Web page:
Saturday, April 19, 2014

Organic vs. nonorganic TV love interests

"Big Bang Theory" has this in common with "MASH:" Neither were hits until they went into syndication (or in "Big Bang's" case syndication and heavy rotation on TBS.). Once audiences got hooked on these really great shows, they turned to the network for original episodes.

(Getting off the topic of my post for a second: The ironic thing is "Big Bang" deserves the attention, it's a much funnier show now than it was in its first season. "MASH" on the other hand got worse and worse, and the characters more shrill and forced with each progressive season. As the ratings went up, it got more preachy and less funny).

Back on topic: When a show runs a long time though it's necessary to bring in a love interest for the main or main characters. There's two ways to go about this, organic and nonorganic. "Big Bang" did it organically. Several girlfriends have come and gone, and neither Mayiam Bialyk nor Melissa Rauch were supposed to become regulars, yet, they were so good, and their characters were so funny, they just had to become full-timers. It was organic.

Another good example of this is Kelsey Grammer in "Cheers." Once again, he was never supposed to be a regular. Yet his character served as such a great elite snobby counterweight to the blue collar regulars, they had to keep him. That and he nails every line.

(Another leap off topic: watch his first season of "Cheers" and the first season of "Frasier" and you'll see that while Grammar toned down the fussbudget intellectualism, David Hyde Pierce picked it up. Pierce is playing Frasier from his first season on "Cheers.")

So what's an example of nonorganic?

Fonzie's girlfriend Pinky Tuscadero.

The show had been on for years, Fonzie was the center of a cultural phenomenon; the producers, having run out of story ideas long ago, decided Fonzie needed a girlfriend.

The press was alerted.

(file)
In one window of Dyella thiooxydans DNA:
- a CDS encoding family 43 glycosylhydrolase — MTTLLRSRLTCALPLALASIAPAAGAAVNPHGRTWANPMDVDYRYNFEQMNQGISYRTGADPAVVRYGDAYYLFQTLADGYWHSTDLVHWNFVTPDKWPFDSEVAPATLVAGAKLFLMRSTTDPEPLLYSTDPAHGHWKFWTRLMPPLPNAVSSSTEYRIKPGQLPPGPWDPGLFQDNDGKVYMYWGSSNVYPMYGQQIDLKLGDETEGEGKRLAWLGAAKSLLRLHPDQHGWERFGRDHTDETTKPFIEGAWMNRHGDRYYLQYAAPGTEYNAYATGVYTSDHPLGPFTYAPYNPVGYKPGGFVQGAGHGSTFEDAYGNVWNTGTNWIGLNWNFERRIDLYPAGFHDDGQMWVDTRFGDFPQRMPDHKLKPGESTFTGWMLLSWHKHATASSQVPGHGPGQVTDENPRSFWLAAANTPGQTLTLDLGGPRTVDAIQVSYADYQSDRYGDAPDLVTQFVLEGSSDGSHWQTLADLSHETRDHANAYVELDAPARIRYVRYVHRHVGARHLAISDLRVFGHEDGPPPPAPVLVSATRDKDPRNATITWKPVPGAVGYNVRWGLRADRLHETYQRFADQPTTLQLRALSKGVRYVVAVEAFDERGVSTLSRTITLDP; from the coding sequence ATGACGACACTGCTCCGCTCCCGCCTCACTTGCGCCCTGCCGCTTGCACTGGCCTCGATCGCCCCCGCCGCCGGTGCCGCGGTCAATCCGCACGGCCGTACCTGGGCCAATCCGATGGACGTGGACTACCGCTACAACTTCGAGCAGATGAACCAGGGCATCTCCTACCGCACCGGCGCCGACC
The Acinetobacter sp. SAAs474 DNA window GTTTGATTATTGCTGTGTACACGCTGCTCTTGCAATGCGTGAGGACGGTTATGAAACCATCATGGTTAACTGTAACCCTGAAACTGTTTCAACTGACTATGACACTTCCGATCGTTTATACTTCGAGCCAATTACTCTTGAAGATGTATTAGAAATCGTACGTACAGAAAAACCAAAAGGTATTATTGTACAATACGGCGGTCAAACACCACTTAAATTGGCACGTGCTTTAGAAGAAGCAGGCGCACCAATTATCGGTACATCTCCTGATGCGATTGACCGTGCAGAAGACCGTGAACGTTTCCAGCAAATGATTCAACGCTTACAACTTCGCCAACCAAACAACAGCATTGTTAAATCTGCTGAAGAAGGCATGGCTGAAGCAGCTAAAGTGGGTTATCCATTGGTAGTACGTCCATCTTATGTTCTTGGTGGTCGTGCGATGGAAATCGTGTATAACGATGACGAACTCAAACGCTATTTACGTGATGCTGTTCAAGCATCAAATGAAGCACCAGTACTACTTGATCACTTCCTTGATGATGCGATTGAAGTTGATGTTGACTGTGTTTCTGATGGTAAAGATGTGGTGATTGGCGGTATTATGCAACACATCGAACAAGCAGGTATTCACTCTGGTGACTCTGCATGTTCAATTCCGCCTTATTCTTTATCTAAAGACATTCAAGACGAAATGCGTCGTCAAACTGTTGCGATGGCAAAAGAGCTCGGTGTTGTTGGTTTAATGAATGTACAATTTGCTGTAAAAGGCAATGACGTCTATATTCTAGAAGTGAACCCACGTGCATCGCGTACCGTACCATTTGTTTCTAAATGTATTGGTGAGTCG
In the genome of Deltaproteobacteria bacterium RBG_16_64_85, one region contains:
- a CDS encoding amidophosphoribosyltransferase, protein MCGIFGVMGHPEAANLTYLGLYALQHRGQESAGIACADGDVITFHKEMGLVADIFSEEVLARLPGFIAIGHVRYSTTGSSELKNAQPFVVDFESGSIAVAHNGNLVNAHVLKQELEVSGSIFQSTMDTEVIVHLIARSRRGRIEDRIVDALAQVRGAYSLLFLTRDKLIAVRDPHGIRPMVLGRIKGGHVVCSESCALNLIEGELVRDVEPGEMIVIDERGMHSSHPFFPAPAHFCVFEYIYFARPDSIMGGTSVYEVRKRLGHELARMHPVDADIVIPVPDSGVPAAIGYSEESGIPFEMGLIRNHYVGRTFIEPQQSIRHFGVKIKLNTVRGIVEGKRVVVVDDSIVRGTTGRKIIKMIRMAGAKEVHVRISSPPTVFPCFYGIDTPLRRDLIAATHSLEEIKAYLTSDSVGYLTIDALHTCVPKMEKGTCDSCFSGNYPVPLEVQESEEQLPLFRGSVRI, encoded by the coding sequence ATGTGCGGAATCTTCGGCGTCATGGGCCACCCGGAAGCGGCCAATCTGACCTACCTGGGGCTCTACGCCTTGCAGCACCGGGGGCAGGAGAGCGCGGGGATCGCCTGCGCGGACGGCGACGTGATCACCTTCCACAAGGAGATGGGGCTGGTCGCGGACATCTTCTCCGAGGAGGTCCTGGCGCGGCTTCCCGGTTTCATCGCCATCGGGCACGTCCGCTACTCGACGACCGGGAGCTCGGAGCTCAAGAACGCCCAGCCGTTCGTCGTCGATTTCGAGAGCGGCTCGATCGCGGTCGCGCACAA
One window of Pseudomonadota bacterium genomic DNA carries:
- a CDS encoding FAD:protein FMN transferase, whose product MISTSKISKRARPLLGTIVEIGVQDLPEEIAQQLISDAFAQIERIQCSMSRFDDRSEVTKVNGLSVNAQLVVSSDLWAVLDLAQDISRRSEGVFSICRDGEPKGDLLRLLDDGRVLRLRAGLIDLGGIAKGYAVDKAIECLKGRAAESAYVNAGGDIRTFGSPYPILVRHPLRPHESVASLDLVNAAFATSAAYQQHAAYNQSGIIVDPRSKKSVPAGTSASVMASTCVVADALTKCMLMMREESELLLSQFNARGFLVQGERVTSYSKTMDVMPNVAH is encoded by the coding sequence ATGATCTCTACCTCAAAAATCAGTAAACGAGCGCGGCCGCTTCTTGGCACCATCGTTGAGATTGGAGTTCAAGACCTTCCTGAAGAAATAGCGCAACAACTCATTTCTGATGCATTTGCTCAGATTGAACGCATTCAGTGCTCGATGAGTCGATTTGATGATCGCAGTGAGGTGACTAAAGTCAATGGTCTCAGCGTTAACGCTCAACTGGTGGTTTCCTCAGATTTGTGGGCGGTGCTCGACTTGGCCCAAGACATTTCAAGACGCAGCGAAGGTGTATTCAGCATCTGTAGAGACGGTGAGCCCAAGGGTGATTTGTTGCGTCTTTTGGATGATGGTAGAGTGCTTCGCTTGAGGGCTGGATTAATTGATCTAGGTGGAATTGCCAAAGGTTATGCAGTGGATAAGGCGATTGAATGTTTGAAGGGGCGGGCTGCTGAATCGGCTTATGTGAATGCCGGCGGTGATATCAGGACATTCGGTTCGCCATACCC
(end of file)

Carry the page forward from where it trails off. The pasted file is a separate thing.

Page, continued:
They would hold nationwide auditions. The character would be cool and tough enough to go head to head with the Fonz. ABC kept this story alive in the newspapers the summer before the season premier.
Roz Kelly would be the lucky (not really) actress. Publicity pictures were released.

And…it sucked.

No one liked her, no one liked her character, it seemed forced, and after a few episodes she was promptly forgotten.

This is of course hindsight talking, but they should done what "Big Bang" would later do and have given him a different girlfriend every six episodes and hire full-time the one that clicked with the cast and America.

Can you have a character who's too organic?

Yes. Michael J. Fox's Alex on "Family Ties" was the Fonzie of the '80s. Like Henry Winkler, he was never supposed to be the star of his show, but by shear talent and charisma they both became the breakout stars. After several years though, the producers knew he needed a girlfriend too. And they got Tracy Pollan. The character didn't necessarily become a hit with the viewers, but Michael J. Fox liked the actress enough to marry her, she quit the show, and was replaced with Courtney Cox.

That's an example of too organic.

Wednesday, April 16, 2014

Book review: Johnny Carson by Henry Bushkin

Who better to write a biography of Johnny Carson than Carson's own fixer. For nearly 20 years Bushkin was the guy Johnny called in the middle of the night to help him hide the bodies. Not literally, but when he was in a jam … bad contract, bad marriage, bad obligation (professional or personal) Bushkin was the guy who did the dirty work.

We get some glimpse of one of the most private men of the 20th century; he was a mean drunk, a serial womanizer, and had so much animosity to his own mom that he skipped her funeral; but little else really. There's little about the day-to-day business of the Tonight Show (Bushkin prided him self on keeping his mouth shut when at tapings), and more on the contract negotiations, playing chicken with NBC, and trips to Europe, which he enjoyed because he could walk down the street and be unbothered by fans.

If you ever envied the job of being Johnny Carson, this book might set you straight. He had millions of dollars but an equal number of people in his strata with their hand out. He had wives and mistresses, but in the end, he died alone. He ultimately cut off all real and for-pay friends.

There's a funny passage about how he had no respect at all for Fred Silverman and his programming skills (fair enough, though he made genius decisions at CBS and ABC, his programs at  NBC were at best head-scratching ("Pink Lady & Jeff"). Then when Carson got a big contract to produce shows for NBC, he could do no better.

In the end, Bushkin describes their professional and personal break-up in the sketchiest of terms. One leaves with the feeling there was something much bigger going on than the explanation he gave.